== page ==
Well, because we need energy. But consider this: ISO New England has said that there’s no longer any need for a power plant in Salem. As Ehrlich noted in her column, “The old plant is barely running, and ISO, the region’s reliability-cautious grid operator, said that power production on that site is no longer needed. Why such an enormous plant?”

More references

For more images of the Salem Harbor Power Station, see Healthlink‘s photostream, here.

For an informative PDF, see Repurposed Coal Plant Sites Empower and Revive Communities.

Sierra Club, Victory! Salem Coal Plant Announces Closing.

ArchBOSTON forum discussion (brief) here.

The Sunday Diigo Links Post (weekly)

July 1, 2012 at 10:40 pm | In links | Comments Off on The Sunday Diigo Links Post (weekly)
  • So true:
    I have long maintained that creating policy around emissions gets the problem backward, by focusing on what comes out of the tailpipe instead of what goes into the engine. We should be incentivizing solutions, not penalizing emissions, because carrots harness human desire and ingenuity, while sticks merely arouse resistance. Further, it makes no sense to simply clamp down on fossil-fuel emissions without replacing the displaced energy. This is why I have advocated a feed-in tariff as the best policy approach, over alternatives like cap-and-trade.

    Now that some 50,000 people have flown home in disgust (generating an estimated 300 tons of CO2 in the process) after the Rio summit, perhaps we can put an end to this futile search to get a world of 6.8 billion people to agree on a single target. Perhaps we can finally start focusing our attentions on solutions that work, right now, at home.

    tags: environment green chris_nelder smartplanet energy conservation

  • Makes sense:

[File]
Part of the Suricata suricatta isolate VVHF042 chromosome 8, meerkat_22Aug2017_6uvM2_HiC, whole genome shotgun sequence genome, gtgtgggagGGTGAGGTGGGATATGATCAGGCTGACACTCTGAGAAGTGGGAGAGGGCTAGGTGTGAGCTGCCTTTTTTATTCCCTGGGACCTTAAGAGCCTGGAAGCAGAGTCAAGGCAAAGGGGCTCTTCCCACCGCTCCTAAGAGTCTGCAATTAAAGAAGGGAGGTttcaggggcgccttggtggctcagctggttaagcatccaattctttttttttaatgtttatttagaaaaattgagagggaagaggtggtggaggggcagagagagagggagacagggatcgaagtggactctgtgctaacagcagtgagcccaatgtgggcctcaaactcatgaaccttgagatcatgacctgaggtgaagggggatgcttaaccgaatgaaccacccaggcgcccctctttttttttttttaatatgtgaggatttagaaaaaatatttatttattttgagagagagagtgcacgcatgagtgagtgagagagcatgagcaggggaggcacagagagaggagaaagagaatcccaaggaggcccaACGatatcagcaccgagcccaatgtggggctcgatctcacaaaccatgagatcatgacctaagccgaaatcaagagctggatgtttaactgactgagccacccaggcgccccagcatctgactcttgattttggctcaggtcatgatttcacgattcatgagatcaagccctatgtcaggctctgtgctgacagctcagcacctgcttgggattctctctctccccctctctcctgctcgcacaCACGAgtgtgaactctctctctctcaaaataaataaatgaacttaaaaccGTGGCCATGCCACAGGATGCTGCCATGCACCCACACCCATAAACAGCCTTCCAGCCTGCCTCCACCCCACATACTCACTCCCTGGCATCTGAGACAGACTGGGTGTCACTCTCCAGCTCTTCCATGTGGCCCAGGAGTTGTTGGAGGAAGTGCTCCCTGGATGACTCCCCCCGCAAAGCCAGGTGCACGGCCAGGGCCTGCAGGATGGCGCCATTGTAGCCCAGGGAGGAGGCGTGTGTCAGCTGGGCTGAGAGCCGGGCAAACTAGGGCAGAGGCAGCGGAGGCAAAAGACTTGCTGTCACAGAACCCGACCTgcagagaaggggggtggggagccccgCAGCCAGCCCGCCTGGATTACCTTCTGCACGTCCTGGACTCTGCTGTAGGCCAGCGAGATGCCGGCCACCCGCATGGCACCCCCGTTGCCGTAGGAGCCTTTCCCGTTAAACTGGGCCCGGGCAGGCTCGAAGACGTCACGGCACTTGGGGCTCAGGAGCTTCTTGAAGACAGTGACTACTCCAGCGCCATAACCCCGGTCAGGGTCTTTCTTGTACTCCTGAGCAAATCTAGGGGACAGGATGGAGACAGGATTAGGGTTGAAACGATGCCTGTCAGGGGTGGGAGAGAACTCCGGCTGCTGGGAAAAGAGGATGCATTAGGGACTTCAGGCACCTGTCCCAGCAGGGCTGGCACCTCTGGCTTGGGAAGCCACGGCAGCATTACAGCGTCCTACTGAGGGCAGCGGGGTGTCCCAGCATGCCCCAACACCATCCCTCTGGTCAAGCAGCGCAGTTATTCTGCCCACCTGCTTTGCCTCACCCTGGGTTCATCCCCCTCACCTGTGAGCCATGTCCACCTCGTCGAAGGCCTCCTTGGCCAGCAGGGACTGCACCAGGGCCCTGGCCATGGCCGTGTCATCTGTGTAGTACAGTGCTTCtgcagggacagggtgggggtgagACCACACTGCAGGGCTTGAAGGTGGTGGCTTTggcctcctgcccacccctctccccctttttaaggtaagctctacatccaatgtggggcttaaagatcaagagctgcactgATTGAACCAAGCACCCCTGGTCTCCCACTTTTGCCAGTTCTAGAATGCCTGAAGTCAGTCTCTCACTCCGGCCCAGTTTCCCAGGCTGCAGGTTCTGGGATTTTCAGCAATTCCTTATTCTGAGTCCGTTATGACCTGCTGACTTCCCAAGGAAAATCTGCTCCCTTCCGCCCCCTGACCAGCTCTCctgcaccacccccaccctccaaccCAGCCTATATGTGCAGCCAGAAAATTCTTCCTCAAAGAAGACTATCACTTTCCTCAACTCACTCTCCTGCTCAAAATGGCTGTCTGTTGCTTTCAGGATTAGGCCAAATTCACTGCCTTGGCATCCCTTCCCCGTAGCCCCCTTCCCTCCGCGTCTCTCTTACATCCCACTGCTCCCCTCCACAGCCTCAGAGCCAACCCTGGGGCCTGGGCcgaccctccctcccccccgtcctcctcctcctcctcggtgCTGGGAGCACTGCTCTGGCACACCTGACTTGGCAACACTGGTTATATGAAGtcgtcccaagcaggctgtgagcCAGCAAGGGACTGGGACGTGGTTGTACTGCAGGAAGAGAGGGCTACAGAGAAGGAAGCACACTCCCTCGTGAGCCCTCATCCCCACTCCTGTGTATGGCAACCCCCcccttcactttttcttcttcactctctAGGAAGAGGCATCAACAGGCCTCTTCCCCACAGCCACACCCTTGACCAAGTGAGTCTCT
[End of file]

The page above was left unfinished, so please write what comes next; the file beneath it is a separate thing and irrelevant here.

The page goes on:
The research suggests that a more substantial network of slower, narrower streets would benefit areas with high concentrations of older adults. And though this would mean more intersections – shown in the report to slightly increase the amount of crashes – the safety improvement would “greatly outweigh” any disadvantages, according to the authors.

    It’s expected that nearly 50 million people will be aged 75 or older in the U.S. by mid-century. Urban designers may want to start un-designing strip malls, big boxes and super fast streets now before the crush. The reduction of these types of urban design elements may help to prevent the premature death of seniors, today and in the future.

    tags: atlantic_cities pedestrians stripmalls malls infrastructure seniors safety traffic_safety

  • This is really inspiring. I can think of a community (mine!) where I’d love to see something like this happen…
    In 2011, [Iso Rabins] started making plans to open the Forage Kitchen, an all-in-one space for food entrepreneurs—in effect, the first coworking space for food.

    Like the Underground Market, the Forage Kitchen will be an incubator for small businesses—a place where entrepreneurs can produce their products legally and affordably, get advice and support from other business owners, and find new markets for their goods.

    tags: iso_rabins forage foodies entrepreneurship incubator food startups

  • Amy Hoy excerpted passages from “Henry Ford: My Life and Work” – must read. So much of what Ford says could be applied directly to startup and VC “culture,” but I also found this statement about the nature of money so wise:
    Money is not worth a particular amount. As money it is not worth anything, for it will do nothing of itself. The only use of money is to buy tools to work with or the product of tools. Therefore money is worth what it will help you to produce or buy and no more.

    tags: henry_ford amy_hoy money finance startups capital